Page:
Introduction to IUPAC Nomenclature

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Organic Chemistry | Naming CycloAlkanes - Part 3/3.

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Key Questions

  • IUPAC is the International Union of Pure and Applied Chemistry. They decide the chemical nomenclature of newly discovered elements or compounds. It is based in Zurich, Switzerland, and was established in 1919 as the successor of the International Congress of Applied Chemistry for the advancement of chemistry.

    The organization is best known for its works in standardizing nucleotide base sequence code names; publishing books for environmental scientists, chemists, and physicists; and leading the way in improving education in science. Its current president is Kazuyuki Tatsumi, and has been run by many different committees with different responsibilities.

  • Identify the longest carbon chain. (This chain is called the parent chain.)

    For example, in 2,4,6,8-tetramethyl-2,4-hexadiene below, the parent chain is highlighted:

    Identify all of the substituents (groups of atoms branching out from the parent chain of choice)

    The substituents in the above structure would be the methyl groups.

    Number the carbons of the parent chain from the end that gives the substituents the lowest numbers possible. This is significant usually when the molecule is asymmetrical.

    • This means that 1,2,4-trimethylpentane is preferred over 2,4,5-trimethylpentane, for example, because the first number has 1 < 2.
    • If two or more side chains are in equivalent positions, assign the numbers in ascending order. So, 1,2,4, not 1,4,2 or 4,1,2, etc.

    If the same substituent occurs more than once, the location of each point on which the substituent occurs is given. In addition, the number of times the substituent group occurs is indicated by a prefix (di, tri, tetra, etc.).

    So, in 1,2,4-trimethylpentane (or 2,4-dimethylhexane), there are three (tri for three) methyl groups branching out from carbons 1, 2, and 4.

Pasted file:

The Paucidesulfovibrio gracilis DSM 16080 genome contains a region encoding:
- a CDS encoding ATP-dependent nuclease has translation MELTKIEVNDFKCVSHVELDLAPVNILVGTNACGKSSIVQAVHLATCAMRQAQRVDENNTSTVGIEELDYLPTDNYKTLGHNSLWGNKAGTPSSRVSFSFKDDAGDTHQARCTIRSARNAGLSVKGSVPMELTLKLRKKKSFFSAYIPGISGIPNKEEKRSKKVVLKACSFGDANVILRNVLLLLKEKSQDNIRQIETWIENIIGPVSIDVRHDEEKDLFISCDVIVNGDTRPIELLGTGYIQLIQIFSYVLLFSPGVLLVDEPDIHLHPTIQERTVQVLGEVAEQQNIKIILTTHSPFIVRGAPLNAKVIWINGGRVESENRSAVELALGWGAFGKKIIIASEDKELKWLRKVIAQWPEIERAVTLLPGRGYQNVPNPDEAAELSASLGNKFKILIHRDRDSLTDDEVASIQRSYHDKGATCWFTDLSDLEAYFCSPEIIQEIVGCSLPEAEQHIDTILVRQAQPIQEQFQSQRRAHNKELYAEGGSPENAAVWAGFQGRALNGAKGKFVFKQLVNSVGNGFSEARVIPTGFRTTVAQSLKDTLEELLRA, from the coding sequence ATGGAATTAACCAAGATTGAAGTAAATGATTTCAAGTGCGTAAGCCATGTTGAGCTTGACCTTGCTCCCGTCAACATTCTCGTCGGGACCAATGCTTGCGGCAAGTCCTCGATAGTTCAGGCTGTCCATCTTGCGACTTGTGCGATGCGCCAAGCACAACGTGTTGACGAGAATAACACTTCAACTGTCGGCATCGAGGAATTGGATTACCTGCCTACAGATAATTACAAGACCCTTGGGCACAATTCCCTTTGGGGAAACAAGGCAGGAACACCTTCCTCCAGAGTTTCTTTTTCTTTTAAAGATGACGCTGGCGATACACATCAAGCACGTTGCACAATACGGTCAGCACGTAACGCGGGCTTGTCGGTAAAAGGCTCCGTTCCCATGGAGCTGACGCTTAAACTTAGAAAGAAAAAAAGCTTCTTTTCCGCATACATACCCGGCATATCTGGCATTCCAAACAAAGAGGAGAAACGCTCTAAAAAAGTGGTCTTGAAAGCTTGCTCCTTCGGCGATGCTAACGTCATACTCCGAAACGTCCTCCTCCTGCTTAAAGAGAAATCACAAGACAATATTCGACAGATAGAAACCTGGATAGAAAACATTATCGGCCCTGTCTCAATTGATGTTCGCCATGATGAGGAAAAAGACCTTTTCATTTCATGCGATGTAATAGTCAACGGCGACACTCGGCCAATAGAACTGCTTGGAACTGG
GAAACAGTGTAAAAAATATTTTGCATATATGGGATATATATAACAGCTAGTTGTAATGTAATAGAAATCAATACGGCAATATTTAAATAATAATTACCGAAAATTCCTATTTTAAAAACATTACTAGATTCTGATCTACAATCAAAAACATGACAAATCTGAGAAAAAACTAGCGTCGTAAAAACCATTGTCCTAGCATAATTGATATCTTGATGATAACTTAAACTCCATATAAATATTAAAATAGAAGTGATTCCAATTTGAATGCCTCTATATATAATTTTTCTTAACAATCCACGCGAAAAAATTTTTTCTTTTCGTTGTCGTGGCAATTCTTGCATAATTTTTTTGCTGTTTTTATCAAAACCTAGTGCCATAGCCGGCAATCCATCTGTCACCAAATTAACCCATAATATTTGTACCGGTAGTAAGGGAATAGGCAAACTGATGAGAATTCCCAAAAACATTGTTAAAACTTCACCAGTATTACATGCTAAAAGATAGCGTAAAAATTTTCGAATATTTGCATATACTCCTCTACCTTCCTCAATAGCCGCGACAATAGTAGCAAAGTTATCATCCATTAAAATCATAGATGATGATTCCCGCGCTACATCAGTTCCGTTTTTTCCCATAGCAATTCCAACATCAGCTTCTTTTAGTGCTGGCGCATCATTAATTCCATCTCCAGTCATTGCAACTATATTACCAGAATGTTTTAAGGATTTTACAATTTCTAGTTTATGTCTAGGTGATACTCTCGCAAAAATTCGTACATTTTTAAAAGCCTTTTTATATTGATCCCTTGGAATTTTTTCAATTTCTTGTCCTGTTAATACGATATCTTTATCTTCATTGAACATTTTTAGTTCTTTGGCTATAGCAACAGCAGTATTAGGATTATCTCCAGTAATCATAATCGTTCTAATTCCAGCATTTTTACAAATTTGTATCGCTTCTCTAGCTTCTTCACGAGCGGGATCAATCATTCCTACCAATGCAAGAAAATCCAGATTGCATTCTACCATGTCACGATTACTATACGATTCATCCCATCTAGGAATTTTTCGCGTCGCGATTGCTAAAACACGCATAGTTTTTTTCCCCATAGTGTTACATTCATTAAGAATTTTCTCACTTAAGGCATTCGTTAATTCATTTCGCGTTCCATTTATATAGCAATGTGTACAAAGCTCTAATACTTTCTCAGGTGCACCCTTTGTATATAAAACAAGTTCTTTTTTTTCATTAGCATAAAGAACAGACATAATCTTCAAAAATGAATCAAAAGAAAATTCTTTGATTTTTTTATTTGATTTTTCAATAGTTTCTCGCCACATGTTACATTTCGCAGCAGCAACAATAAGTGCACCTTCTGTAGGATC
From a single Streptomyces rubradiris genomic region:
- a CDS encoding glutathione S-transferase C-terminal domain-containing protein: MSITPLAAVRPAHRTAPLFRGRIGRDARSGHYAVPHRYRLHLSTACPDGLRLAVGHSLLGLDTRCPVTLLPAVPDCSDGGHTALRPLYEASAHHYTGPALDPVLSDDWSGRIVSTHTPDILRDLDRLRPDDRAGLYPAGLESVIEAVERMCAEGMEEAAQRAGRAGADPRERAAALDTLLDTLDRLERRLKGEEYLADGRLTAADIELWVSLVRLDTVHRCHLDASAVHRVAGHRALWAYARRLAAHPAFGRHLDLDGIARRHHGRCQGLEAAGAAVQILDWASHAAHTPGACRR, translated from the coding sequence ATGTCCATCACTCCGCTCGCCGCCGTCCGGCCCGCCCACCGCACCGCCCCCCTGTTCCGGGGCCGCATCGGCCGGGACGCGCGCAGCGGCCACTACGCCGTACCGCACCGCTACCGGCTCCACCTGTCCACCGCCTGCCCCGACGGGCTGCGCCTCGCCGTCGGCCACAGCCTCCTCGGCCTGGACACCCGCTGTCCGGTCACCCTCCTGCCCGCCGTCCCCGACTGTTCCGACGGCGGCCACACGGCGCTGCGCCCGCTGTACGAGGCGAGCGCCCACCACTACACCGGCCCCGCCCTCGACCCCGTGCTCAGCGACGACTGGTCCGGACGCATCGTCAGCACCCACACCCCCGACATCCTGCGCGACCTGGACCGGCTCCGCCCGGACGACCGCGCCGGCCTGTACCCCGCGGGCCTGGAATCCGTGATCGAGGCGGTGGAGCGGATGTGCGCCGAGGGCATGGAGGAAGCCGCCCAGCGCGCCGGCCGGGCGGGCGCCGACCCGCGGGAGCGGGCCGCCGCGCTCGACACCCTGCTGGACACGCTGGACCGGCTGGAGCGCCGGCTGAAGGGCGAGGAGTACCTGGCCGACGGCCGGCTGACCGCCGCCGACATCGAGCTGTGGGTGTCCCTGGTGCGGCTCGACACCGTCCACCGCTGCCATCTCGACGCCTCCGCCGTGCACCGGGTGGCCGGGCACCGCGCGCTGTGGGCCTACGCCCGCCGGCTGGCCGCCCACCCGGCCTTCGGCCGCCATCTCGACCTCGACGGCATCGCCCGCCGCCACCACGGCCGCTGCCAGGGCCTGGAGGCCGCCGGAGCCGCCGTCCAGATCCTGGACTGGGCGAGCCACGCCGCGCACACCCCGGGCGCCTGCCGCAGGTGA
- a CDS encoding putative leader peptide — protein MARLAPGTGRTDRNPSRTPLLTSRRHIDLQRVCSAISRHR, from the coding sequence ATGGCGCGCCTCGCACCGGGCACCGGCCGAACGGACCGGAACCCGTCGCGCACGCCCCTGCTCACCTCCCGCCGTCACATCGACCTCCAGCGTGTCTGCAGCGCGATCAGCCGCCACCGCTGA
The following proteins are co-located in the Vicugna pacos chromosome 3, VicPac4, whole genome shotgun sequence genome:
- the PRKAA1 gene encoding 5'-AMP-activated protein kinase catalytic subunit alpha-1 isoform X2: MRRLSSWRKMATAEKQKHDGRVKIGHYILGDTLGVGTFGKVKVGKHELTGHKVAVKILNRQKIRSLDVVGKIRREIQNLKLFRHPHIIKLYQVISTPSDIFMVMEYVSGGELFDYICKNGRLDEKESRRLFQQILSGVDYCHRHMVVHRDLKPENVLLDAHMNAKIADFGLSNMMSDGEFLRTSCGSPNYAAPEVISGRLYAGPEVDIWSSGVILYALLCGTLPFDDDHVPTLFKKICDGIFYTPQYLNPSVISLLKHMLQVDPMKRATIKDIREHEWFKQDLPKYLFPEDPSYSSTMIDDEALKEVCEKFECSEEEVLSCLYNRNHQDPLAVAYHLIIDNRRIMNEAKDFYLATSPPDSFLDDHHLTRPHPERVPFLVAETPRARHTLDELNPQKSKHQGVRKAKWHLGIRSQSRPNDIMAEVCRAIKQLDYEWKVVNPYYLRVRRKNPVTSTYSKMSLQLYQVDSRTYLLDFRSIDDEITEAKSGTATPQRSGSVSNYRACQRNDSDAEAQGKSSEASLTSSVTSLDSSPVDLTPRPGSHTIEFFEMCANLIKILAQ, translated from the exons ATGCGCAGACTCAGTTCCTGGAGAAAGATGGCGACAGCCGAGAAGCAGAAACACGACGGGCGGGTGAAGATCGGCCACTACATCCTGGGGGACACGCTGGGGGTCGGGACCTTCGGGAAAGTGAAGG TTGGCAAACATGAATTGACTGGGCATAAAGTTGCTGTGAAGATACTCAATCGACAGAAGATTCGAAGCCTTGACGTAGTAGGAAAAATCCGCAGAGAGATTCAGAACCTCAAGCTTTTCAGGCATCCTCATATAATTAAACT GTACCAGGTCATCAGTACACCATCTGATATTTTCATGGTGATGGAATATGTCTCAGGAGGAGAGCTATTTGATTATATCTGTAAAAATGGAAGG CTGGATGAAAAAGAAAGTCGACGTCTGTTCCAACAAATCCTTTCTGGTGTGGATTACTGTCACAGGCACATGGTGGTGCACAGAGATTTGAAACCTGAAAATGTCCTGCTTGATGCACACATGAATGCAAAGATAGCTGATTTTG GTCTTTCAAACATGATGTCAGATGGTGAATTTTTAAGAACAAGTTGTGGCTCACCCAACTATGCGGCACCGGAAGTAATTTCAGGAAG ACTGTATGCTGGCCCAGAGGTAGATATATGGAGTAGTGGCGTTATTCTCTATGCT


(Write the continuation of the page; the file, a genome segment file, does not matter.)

If there are two or more different substituents, they are listed in alphabetical order using the base name (ignore the prefixes).

    Exceptions where the prefix is involved include:

    • iso, if it is one word with the other substituent(s); otherwise, ignore the prefix. For example, either isobutylmethyl or methyl isobutyl are fine.
    • sec- and tert- are not alphabetically significant unless compared with each other.

    For example, you can say isobutylmethyl ketone, OR methyl isobutyl ketone.

    An example of a normal case would be 1-ethyl-2-methylpropane, where methyl comes after ethyl.

    If chains of equal length are competing for selection as the parent chain, then the choice goes according to this hierachy:

    1) the chain which has the greatest number of side chains.
    2) the chain whose substituents have the lowest position numbers.
    3) the chain having the greatest number of carbon atoms in the smaller side chain.
    4) the chain having the least branched side chains.

    Example:

    vs.

    Number 1 is irrelevant because both have three substituents.
    Number 2 is irrelevant because both have positions 2, 3, and 4 occupied.
    Number 3 is irrelevant because the smallest sidechains are identical.
    Number 4 is irrelevant because none of the sidechains are branched.

    A cyclic (ring) hydrocarbon is designated by the prefix cyclo- which appears directly in front of the base name.

    An example is 1-hydroxy-2-methoxycyclohexane, where hexane is the base name, an #"OH"#, a hydroxyl group, is on carbon 1, and a #"CH"_3"O"#, a methoxy group, is on carbon 2.

    The parent chain is numbered so that the multiple bonds have the lowest numbers if there is only one type of multiple bond (double and triple bonds have priority over alkyl and halo substituents).

    Example:
    3-bromo-4-fluoro-1-butene, or 3-bromo-4-fluorobut-1-ene

    When both double and triple bonds are present, numbers as low as possible are given to double and triple bonds even though this may at times give "-yne" a lower number than "-ene". When there is a choice in numbering, the double bonds are given the lowest numbers.

    When both double and triple bonds are present, the -en suffix follows the parent chain directly and the -yne suffix follows the -en suffix (notice that the e is left off, -en instead of -ene). The location of the double bond(s) is(are) indicated before the parent name as before, and the location of the triple bond(s) is(are) indicated between the -en and -yne suffixes.

    Example: prop-1-en-3-yne

    For a branched unsaturated acyclic hydrocarbon, the parent chain is the longest carbon chain that contains the maximum number of double and triple bonds.

    If there are two or more chains competing for selection as the parent chain (chain with the most multiple bonds), the choice goes to (1) the chain with the greatest number of carbon atoms, (2) the # of carbon atoms being equal, the chain containing the maximum number of double bonds.

    For example:

    You could call this 2,4-diethyl-6-methylallyl-1,3,5,7,9-decapentaene.

    If there is a choice in numbering not previously covered, the parent chain is numbered to give the substituents the lowest number at the first point of difference.

  • IUPAC is systematic naming, incorporating bonding and basic structural connections.

    Common names are how we call it in everyday life.

    We don't say 2,4,6-trinitrotoluene, we say TNT.
    We don't say methylbenzene as much, we just say Toluene.

Questions

  • reudhreghs answered · 10 months ago